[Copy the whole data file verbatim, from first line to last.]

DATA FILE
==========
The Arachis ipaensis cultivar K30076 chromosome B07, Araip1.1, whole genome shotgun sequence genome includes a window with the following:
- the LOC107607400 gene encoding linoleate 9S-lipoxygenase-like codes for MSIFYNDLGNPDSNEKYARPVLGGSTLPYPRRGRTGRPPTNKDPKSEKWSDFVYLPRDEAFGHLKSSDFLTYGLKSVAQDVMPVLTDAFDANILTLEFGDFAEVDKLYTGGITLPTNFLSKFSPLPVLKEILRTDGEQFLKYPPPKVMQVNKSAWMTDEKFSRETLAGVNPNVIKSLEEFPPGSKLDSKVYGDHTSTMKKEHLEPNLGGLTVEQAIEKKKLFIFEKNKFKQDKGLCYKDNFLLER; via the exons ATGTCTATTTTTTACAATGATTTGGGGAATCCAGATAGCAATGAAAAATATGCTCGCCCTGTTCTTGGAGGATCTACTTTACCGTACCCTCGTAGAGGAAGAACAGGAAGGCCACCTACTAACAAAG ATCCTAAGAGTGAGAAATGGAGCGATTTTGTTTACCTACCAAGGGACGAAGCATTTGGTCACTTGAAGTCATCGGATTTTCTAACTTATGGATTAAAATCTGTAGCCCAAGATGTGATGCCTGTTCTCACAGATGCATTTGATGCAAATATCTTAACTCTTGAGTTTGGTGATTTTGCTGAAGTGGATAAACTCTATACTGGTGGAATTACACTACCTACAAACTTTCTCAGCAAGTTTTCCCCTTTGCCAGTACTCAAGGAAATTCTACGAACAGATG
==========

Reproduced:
The Arachis ipaensis cultivar K30076 chromosome B07, Araip1.1, whole genome shotgun sequence genome includes a window with the following:
- the LOC107607400 gene encoding linoleate 9S-lipoxygenase-like codes for MSIFYNDLGNPDSNEKYARPVLGGSTLPYPRRGRTGRPPTNKDPKSEKWSDFVYLPRDEAFGHLKSSDFLTYGLKSVAQDVMPVLTDAFDANILTLEFGDFAEVDKLYTGGITLPTNFLSKFSPLPVLKEILRTDGEQFLKYPPPKVMQVNKSAWMTDEKFSRETLAGVNPNVIKSLEEFPPGSKLDSKVYGDHTSTMKKEHLEPNLGGLTVEQAIEKKKLFIFEKNKFKQDKGLCYKDNFLLER; via the exons ATGTCTATTTTTTACAATGATTTGGGGAATCCAGATAGCAATGAAAAATATGCTCGCCCTGTTCTTGGAGGATCTACTTTACCGTACCCTCGTAGAGGAAGAACAGGAAGGCCACCTACTAACAAAG ATCCTAAGAGTGAGAAATGGAGCGATTTTGTTTACCTACCAAGGGACGAAGCATTTGGTCACTTGAAGTCATCGGATTTTCTAACTTATGGATTAAAATCTGTAGCCCAAGATGTGATGCCTGTTCTCACAGATGCATTTGATGCAAATATCTTAACTCTTGAGTTTGGTGATTTTGCTGAAGTGGATAAACTCTATACTGGTGGAATTACACTACCTACAAACTTTCTCAGCAAGTTTTCCCCTTTGCCAGTACTCAAGGAAATTCTACGAACAGATG